- Here are the elements of a hose end for braided steel line. The collar (red) fits over the hose and the nipple (blue) threads into the collar. As the fittings are tightened, they increase clamping force on the hose for a very secure fitting.
- Two of the keys of a leak-free assembly is to cut the end of the hose as square as possible and warp the hose before cutting it to avoid fraying the outer braided steel layer. We wrap the end tightly with duct tape and use a cut-off wheel for quick, clean cuts.
- We find that twisting the collar in one direction (clockwise or counter-clockwise) onto the hose usually works best. If you work it back and forth it often loosens the braided steel around the outside and fights you more.
- Push the collar on until the hose is just below the bottom thread on the inside of the collar.
- Use a dab of engine oil on the threads and the nipple part of the insert. Don’t use a silicone-based lube as these will usually cause the rubber to swell on contact, making the installation very difficult and compromising the assembly. There are specialty lubes available for this, but engine oil works well and you probably have some.
- The hose may push out of the socket while you tighten the two pieces of the fitting together. Earl’s recommends marking the hose at the base of the socket. I have a different method I’ll show in photos number eight. An 1/8-inch of movement is okay, but any more than that, and you should take apart the hose assembly and try it again.
- The final assembly is much easier if you use a vice. You can use two wrenches, but it is more difficult, and it is less likely that the hose end will install properly. We use a shop rag to cushion the aluminum hose end in the vice jaws. There are special inserts you can buy for a vice that further protect the hose ends (and special aluminum wrenches for that matter), but you’d have to assembly a lot of hose ends to make these worth purchasing. Earl’s recommends that you clamp the insert in a vice and rotate the hose and socket onto the insert threads.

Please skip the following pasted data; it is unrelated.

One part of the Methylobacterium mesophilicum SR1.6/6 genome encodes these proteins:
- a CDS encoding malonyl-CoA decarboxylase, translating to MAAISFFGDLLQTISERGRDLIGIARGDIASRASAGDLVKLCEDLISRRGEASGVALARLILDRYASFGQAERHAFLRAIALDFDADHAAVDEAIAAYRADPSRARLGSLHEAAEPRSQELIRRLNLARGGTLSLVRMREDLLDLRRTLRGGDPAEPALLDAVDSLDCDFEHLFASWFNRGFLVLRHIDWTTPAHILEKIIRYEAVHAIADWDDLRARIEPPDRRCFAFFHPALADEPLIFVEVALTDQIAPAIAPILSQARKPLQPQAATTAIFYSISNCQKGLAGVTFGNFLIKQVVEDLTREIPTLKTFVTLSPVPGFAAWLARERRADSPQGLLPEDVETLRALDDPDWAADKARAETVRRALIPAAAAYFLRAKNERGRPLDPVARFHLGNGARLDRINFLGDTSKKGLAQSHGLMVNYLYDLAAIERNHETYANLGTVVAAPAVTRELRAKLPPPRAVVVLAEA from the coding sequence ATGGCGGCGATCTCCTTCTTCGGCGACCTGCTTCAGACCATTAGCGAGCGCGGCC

- I have a slight variation from Earl’s recommendations on the final assembly. I find it easy to cross-thread the fittings trying to rotate the hose and socket. And if the hose is long enough, this process just isn’t possible. Instead, I gently clamp the socket in the vice as shown. If the vice is too tight, it will make the socket out of round. I then thread the insert in place using a wrench. I also hold my thumb nail tightly against the hose at the base of the socket. Doing this, I can tell if the hose is pushing too far out of the socket as I tighten the assembly. I find this quicker than marking the hose, and I don’t have to clean permanent marker off the hose when I’m finished.
- The biggest question is when do I stop tightening? The insert and the socket shouldn’t actually bottom out on each other. On smaller-diameter hoses (-6 and -8) the gap should be about 1/16-inch. With larger hoses (-10 and -12) the gap may be around 1/8-inch. I’ve assembled dozens of hoses in various sizes and never had a leak at one of the hose end. With both ends of the hose assembled, use compressed air to clean debris from the inside of the hose.
Heard horror stories about assembling braided steel hose, or have a few to tell yourself? Cut hands, marked up hose ends, more fighting and cursing than a hockey game? It doesn’t have to be that way. We’ve assembled over a mile of braided steel line in our lifetime and it can be painless to do if you follow a few steps. Let us know how this works for you. And please share any tips of your own in the comment section below!